Old-Germanian Symbol, 35 x 35 mm, 24 Carat Gold plated, two-faced design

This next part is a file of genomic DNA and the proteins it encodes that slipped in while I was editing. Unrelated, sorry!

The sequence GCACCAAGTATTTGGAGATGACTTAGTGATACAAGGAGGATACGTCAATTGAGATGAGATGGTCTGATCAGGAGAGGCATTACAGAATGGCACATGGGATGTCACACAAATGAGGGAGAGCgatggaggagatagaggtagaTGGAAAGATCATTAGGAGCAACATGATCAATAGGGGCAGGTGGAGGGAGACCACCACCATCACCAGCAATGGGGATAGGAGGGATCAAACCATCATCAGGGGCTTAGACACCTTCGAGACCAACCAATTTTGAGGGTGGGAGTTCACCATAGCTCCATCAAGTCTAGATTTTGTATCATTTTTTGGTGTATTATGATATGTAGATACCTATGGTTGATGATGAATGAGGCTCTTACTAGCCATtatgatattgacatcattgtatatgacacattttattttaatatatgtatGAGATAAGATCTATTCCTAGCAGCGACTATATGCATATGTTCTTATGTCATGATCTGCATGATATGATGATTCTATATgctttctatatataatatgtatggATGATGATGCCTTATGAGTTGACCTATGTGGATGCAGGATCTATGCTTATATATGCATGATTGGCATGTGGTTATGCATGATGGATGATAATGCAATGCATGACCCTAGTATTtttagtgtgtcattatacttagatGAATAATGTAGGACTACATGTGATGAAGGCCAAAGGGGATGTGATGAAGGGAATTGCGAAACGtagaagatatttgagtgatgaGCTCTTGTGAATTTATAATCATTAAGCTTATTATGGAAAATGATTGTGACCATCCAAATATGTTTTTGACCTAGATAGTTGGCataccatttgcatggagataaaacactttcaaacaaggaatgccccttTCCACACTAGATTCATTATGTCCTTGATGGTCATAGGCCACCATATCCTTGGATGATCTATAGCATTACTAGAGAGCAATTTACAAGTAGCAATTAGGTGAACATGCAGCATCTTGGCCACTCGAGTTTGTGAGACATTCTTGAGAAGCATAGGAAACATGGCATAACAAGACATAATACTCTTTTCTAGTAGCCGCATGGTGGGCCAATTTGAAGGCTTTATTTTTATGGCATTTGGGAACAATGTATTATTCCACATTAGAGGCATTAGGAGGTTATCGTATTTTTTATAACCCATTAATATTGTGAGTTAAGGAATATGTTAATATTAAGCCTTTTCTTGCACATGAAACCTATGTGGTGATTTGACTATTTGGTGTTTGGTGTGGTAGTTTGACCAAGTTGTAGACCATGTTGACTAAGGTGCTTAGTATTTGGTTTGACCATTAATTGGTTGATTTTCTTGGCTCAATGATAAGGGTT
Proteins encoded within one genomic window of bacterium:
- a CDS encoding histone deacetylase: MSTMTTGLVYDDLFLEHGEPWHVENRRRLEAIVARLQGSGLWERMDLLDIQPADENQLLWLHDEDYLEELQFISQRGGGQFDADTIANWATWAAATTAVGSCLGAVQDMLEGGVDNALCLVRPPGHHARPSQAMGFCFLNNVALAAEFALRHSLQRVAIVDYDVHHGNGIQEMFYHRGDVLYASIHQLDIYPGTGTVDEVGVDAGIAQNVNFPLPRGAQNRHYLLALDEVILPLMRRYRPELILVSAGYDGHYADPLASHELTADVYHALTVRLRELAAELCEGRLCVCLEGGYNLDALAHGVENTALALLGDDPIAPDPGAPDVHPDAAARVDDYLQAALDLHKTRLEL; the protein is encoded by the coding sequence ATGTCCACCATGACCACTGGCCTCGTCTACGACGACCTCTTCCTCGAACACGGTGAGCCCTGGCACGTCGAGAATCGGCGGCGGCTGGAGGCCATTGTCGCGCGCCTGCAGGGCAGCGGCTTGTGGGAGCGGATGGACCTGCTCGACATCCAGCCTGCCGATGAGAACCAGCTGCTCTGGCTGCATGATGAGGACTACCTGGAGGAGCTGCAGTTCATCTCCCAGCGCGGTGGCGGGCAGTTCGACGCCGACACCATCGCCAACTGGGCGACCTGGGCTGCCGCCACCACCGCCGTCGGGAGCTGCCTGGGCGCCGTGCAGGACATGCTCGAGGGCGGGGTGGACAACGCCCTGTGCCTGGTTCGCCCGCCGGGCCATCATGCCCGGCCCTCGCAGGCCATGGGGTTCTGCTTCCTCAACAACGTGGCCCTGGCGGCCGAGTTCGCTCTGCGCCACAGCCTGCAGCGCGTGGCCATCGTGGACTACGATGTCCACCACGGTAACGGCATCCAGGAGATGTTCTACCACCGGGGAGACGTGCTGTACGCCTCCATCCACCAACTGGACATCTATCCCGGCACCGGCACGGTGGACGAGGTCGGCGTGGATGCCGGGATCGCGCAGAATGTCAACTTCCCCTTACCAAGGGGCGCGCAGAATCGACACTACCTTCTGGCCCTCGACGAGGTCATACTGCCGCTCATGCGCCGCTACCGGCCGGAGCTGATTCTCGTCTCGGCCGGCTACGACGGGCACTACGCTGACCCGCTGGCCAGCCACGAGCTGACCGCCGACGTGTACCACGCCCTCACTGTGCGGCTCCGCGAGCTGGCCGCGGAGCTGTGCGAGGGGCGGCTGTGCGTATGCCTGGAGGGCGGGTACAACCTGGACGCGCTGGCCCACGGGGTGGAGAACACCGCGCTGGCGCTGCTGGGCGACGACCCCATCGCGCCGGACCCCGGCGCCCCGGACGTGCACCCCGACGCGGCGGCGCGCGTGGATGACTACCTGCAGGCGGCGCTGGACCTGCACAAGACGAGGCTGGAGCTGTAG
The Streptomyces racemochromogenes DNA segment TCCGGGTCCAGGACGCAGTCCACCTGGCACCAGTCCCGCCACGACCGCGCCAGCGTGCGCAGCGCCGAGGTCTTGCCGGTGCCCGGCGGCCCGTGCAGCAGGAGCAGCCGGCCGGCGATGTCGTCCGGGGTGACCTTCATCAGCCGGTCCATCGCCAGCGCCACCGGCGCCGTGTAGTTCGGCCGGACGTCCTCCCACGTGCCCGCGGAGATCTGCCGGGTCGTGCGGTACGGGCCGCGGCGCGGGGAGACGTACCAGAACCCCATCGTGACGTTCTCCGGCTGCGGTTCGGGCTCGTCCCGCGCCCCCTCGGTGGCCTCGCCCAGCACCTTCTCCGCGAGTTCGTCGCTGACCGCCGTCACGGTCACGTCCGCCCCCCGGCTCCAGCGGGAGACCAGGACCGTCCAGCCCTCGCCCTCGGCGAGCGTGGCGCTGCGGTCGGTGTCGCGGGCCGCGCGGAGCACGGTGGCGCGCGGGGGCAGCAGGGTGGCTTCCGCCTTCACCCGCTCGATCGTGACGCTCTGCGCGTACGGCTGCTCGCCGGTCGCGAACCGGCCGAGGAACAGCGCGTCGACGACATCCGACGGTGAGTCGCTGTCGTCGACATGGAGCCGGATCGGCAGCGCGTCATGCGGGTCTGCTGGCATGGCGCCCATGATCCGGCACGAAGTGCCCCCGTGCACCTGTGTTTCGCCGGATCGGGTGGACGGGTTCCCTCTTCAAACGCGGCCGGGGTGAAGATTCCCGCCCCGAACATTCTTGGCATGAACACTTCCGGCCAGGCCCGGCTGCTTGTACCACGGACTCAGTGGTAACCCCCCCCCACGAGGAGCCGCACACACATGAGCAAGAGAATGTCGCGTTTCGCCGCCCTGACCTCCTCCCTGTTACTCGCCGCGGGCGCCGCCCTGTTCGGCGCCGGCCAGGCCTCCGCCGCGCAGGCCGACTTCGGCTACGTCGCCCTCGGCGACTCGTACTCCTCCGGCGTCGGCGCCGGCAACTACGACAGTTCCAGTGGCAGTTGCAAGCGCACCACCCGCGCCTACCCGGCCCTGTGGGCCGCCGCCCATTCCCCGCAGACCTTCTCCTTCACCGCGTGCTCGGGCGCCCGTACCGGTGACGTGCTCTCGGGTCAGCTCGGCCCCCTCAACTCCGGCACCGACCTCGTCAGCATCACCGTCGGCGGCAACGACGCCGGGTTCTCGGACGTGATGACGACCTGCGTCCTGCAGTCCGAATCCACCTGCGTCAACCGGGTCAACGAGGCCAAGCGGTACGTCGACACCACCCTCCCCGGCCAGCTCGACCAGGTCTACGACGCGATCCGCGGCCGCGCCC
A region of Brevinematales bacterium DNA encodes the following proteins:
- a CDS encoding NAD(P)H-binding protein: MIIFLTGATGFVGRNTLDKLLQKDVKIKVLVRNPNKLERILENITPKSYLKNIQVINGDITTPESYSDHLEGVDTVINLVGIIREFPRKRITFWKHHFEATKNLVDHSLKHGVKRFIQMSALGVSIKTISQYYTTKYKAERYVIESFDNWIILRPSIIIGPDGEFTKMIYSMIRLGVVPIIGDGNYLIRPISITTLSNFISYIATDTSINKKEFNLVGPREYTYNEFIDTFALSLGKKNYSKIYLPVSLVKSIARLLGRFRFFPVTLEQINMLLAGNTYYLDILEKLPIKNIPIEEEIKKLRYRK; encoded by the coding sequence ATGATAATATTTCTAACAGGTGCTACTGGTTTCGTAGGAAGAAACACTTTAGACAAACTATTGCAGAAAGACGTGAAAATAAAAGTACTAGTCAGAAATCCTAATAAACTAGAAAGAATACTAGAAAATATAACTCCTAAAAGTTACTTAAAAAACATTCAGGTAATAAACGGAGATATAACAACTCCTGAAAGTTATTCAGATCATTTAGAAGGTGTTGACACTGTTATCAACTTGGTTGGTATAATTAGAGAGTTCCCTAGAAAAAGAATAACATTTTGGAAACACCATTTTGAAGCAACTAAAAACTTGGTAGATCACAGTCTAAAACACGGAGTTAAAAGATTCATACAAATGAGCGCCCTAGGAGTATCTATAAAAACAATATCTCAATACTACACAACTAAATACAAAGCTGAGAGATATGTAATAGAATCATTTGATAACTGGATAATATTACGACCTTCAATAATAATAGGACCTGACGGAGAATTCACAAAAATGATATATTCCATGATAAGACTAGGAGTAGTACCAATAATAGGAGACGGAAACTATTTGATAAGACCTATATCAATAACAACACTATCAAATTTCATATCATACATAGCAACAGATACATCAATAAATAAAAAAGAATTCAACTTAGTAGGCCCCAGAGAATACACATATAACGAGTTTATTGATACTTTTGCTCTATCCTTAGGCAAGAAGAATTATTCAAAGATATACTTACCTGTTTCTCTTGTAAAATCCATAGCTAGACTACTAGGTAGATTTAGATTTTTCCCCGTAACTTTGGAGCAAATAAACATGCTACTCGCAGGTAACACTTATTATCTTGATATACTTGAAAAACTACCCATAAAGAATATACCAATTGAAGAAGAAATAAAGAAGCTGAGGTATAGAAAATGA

The Merovingians (also Merovings) were a Salian Frankish dynasty that came to rule the Franks in a region (known as Francia in Latin) largely corresponding to ancient Gaul from the middle of the fifth century. Their politics involved frequent civil warfare among branches of the family. During the final century of the Merovingian rule, the dynasty was increasingly pushed into a ceremonial role. The Merovingian rule was ended in 751 when Pepin the Short formally deposed Childeric III, beginning the Carolingian monarchy. They were sometimes referred to as the "long-haired kings" (Latin reges criniti) by contemporaries, for their symbolically unshorn hair (traditionally the tribal leader of the Franks wore his hair long, as distinct from the Romans and the tonsured clergy). The term "Merovingian" comes from medieval Latin Merovingi or Merohingi ("sons of Merovech"), an alteration of an unattested Old West Low Franconian form, akin to their dynasty's Old English name Merewīowing, with the final -ing being a typical patronymic suffix.